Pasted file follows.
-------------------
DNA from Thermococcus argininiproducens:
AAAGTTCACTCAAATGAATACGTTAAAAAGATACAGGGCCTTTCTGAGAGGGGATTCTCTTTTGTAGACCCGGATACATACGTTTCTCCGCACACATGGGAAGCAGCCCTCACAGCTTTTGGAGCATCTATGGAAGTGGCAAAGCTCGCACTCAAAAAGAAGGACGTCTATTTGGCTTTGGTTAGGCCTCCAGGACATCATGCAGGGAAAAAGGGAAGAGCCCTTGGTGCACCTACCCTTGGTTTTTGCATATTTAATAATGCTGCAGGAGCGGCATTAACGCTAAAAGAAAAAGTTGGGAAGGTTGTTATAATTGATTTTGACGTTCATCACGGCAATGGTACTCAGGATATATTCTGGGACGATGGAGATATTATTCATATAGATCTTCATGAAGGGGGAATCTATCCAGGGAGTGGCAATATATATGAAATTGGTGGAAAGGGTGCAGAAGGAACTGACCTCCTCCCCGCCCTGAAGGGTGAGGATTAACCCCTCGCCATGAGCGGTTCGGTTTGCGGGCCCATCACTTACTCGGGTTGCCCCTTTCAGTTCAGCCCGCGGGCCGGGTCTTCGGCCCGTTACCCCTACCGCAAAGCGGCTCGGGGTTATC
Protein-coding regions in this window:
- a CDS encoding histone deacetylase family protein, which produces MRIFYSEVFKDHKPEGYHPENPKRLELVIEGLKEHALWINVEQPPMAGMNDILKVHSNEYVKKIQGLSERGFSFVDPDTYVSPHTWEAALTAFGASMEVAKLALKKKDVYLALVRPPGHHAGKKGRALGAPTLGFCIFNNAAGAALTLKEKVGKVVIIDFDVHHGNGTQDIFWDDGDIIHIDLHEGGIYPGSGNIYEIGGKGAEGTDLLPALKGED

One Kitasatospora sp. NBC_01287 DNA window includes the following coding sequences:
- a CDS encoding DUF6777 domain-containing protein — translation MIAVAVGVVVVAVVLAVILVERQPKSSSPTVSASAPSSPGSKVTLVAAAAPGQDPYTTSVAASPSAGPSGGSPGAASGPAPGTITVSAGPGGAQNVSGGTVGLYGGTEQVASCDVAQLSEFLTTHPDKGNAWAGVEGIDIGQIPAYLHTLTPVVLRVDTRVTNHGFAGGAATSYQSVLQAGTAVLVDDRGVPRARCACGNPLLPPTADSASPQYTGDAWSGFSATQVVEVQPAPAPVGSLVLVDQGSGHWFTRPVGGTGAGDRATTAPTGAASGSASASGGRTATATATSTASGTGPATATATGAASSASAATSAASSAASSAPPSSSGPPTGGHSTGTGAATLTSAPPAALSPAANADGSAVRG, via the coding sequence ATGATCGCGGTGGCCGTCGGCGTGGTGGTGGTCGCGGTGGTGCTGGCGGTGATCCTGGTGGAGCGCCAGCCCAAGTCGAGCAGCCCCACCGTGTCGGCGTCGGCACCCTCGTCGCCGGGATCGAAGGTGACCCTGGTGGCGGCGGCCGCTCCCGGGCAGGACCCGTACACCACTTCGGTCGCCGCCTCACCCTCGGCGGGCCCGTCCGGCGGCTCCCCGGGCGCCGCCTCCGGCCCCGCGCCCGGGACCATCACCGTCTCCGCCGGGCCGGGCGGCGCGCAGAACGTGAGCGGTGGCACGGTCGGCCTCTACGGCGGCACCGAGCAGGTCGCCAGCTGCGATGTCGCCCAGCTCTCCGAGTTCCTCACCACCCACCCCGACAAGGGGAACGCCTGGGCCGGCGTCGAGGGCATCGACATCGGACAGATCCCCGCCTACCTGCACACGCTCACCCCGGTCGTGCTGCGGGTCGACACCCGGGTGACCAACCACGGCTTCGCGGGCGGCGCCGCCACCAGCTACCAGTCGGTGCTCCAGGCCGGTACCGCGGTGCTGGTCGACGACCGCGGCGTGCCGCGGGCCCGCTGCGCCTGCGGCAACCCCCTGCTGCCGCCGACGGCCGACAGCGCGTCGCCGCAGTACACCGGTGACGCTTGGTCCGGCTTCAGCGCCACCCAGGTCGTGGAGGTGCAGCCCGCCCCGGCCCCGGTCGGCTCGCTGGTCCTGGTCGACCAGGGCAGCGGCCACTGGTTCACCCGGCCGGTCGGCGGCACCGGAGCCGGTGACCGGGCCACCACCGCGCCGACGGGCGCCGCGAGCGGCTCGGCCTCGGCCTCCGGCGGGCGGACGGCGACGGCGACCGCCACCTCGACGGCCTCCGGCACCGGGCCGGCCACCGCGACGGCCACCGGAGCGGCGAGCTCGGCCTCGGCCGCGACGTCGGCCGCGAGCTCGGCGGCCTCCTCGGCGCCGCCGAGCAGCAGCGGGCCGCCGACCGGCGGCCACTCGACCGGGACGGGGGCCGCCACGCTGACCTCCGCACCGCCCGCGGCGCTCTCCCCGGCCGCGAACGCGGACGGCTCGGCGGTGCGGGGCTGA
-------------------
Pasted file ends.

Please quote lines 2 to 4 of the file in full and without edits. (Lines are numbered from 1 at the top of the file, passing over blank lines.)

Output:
AAAGTTCACTCAAATGAATACGTTAAAAAGATACAGGGCCTTTCTGAGAGGGGATTCTCTTTTGTAGACCCGGATACATACGTTTCTCCGCACACATGGGAAGCAGCCCTCACAGCTTTTGGAGCATCTATGGAAGTGGCAAAGCTCGCACTCAAAAAGAAGGACGTCTATTTGGCTTTGGTTAGGCCTCCAGGACATCATGCAGGGAAAAAGGGAAGAGCCCTTGGTGCACCTACCCTTGGTTTTTGCATATTTAATAATGCTGCAGGAGCGGCATTAACGCTAAAAGAAAAAGTTGGGAAGGTTGTTATAATTGATTTTGACGTTCATCACGGCAATGGTACTCAGGATATATTCTGGGACGATGGAGATATTATTCATATAGATCTTCATGAAGGGGGAATCTATCCAGGGAGTGGCAATATATATGAAATTGGTGGAAAGGGTGCAGAAGGAACTGACCTCCTCCCCGCCCTGAAGGGTGAGGATTAACCCCTCGCCATGAGCGGTTCGGTTTGCGGGCCCATCACTTACTCGGGTTGCCCCTTTCAGTTCAGCCCGCGGGCCGGGTCTTCGGCCCGTTACCCCTACCGCAAAGCGGCTCGGGGTTATC
Protein-coding regions in this window:
- a CDS encoding histone deacetylase family protein, which produces MRIFYSEVFKDHKPEGYHPENPKRLELVIEGLKEHALWINVEQPPMAGMNDILKVHSNEYVKKIQGLSERGFSFVDPDTYVSPHTWEAALTAFGASMEVAKLALKKKDVYLALVRPPGHHAGKKGRALGAPTLGFCIFNNAAGAALTLKEKVGKVVIIDFDVHHGNGTQDIFWDDGDIIHIDLHEGGIYPGSGNIYEIGGKGAEGTDLLPALKGED